Purdue quarterback David Blough (11) throws against Wisconsin during the first half of an NCAA college football game in West Lafayette, Ind., Saturday, Nov. 17, 2018. (AP Photo/Michael Conroy)
Purdue quarterback David Blough (11) throws against Wisconsin during the first half of an NCAA college football game in West Lafayette, Ind., Saturday, Nov. 17, 2018. (AP Photo/Michael Conroy)
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INDIANAPOLIS (AP) — All season, Indiana coach Tom Allen told his players they needed to find a finishing touch.

He pointed to the handful of close calls in 2017, each a potential win that could have made the Hoosiers bowl-eligible. Instead, their offseason began shortly after Thanksgiving and now the Hoosiers find themselves facing the exact same predicament as last year: Beat Purdue on Saturday or the season is over early — again.

Allen is eager to see how much of a difference his season-long message makes.

"It's critical that we completely finish the season here with game No. 12 at home," he said. "I was up front with them again today. We know what's at stake, and we know that the winner gets to go play in a bowl game and the loser gets to stay home, so that's what we're playing for."

And now Purdue coach Jeff Brohm has joined the chorus.

After a rollercoaster season, which includes three wins over ranked teams along with losses to Eastern Michigan and Minnesota, the Boilermakers also must win to reach the postseason.

While it's certainly not the ideal predicament, it is one Brohm hopes his team will embrace as they play for a postseason ticket for the second straight season.

"It's one of those games that you really dream about playing," Brohm said Monday during his weekly news conference. "I think our guys will get back to work this week and understand this is a game that means a lot to our school and to our fan base, and we've got to go out and try to find a way to win it."

Both teams had chances to avoid this situation.

Indiana (5-6, 2-6 Big Ten) went toe-to-toe with Ohio State, challenged Penn State at home, tied Minnesota late and then led for most of Saturday's game at Michigan. They wound up losing all four.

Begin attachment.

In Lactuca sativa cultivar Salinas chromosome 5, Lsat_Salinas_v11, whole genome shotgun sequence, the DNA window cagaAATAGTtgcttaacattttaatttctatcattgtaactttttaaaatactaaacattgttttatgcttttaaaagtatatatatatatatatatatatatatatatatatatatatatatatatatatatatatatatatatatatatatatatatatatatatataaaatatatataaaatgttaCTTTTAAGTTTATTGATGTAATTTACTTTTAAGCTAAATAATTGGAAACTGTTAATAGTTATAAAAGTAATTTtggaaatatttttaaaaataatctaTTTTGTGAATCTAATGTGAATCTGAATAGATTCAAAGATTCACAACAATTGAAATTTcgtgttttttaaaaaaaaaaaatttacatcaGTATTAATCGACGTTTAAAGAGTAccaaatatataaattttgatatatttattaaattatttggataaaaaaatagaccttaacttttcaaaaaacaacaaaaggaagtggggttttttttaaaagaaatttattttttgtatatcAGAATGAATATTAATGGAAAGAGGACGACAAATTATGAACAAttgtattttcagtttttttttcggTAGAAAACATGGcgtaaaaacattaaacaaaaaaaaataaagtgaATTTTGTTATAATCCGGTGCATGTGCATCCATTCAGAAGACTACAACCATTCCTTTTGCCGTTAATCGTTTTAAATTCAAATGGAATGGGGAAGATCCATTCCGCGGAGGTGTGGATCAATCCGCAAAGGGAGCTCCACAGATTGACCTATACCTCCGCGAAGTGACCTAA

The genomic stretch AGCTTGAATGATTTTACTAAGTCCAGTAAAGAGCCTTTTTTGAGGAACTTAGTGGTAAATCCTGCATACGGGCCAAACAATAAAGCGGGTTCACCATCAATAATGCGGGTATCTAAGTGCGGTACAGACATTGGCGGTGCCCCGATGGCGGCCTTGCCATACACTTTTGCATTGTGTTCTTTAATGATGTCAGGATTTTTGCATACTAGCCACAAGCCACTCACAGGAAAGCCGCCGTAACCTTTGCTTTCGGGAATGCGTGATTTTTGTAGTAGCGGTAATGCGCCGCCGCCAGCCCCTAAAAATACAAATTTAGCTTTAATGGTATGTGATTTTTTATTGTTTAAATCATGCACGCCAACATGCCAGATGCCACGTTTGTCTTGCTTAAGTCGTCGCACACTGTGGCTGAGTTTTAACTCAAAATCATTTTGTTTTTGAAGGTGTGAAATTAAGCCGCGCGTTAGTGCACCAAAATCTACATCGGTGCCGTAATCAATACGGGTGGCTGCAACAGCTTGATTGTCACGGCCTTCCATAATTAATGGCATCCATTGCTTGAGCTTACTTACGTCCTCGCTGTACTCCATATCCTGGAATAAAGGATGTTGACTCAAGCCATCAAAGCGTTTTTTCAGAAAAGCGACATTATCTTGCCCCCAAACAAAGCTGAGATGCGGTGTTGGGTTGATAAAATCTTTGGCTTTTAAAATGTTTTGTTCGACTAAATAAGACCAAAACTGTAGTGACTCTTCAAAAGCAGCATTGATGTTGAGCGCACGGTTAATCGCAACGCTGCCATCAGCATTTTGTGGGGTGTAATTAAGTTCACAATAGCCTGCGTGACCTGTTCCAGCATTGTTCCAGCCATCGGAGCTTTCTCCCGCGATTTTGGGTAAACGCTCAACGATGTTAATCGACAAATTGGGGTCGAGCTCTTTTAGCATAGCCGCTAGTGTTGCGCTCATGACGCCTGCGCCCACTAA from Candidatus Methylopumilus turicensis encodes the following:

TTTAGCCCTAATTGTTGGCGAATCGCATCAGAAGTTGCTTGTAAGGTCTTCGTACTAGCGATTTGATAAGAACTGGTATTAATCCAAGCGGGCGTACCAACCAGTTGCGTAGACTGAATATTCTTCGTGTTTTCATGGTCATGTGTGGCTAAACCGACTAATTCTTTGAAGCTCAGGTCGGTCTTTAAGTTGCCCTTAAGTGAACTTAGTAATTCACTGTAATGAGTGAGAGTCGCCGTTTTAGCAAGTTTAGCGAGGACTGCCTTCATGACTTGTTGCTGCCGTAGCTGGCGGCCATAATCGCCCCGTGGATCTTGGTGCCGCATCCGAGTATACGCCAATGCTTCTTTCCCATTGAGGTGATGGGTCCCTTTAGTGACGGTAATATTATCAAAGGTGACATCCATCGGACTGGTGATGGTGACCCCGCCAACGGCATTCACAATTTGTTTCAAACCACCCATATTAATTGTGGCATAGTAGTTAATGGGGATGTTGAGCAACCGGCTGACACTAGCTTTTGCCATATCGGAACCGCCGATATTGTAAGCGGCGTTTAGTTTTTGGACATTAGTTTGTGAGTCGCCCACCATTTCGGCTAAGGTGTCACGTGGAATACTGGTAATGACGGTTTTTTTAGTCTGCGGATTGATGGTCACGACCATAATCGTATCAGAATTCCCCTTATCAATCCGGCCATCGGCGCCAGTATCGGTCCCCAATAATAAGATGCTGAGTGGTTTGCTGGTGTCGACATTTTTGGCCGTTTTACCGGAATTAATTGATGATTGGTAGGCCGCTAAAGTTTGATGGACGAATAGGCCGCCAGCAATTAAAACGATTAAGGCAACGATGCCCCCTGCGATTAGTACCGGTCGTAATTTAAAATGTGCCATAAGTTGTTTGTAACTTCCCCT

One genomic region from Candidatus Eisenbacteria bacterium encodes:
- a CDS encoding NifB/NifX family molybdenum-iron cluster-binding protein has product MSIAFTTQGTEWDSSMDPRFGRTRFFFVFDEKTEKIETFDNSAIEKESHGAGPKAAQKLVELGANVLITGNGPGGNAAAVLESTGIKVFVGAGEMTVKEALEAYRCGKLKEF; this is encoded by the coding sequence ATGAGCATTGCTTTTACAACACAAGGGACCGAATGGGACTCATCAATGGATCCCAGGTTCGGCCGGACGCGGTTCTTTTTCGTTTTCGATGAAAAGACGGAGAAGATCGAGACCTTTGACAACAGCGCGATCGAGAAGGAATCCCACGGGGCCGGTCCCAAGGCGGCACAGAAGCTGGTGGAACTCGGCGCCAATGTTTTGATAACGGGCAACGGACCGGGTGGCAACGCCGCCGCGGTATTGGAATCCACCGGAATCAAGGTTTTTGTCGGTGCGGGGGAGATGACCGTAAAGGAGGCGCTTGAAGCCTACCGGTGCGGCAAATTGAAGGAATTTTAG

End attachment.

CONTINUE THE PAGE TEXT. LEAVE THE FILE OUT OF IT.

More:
Purdue (5-6, 4-4) lost twice in September on game-ending field goals, charged back into the Big Ten West race with upsets over the Buckeyes and Iowa and then stumbled against Michigan State, played poorly at Minnesota and blew a 14-point, fourth-quarter lead against Wisconsin. Saturday's triple-overtime loss was Purdue's third defeat in four games.

"We've had our chances in quite a few games this year," Brohm said. "We haven't been able to finish, and then for the most part we've responded."

But as much as Brohm continues to talk about the task at hand, the speculation continues to swirl about Brohm's future in West Lafayette.

Brohm spent most of last week's news conference answering questions about the opening at his alma mater, Louisville, dealt with another torrent of questions following Thursday's practice and even wound up batting away a question on whether all the talk made an impact on Purdue's preparation for Wisconsin.

"No, not at all. Our guys trust me to do a great job," he said, wrapping up the postgame news conference.

Regardless of this weekend's outcome in Bloomington, the chatter will almost certainly crank up over the next week.

Brohm has turned things around quickly at Purdue and never missed the postseason in his first four seasons as a head coach — a streak he hopes to keep intact even as the Cardinals are expected to make the hard sell to the hometown kid who looks like the perfect successor to Bobby Petrino.

For the moment, though, Allen and Brohm remain both focused on the same goal: Finishing the regular season with a crucial sixth win.

"A lot is on the line, and our players understand that," Allen said. "So we had a great start to the week, and very much looking forward to the schedule we have."


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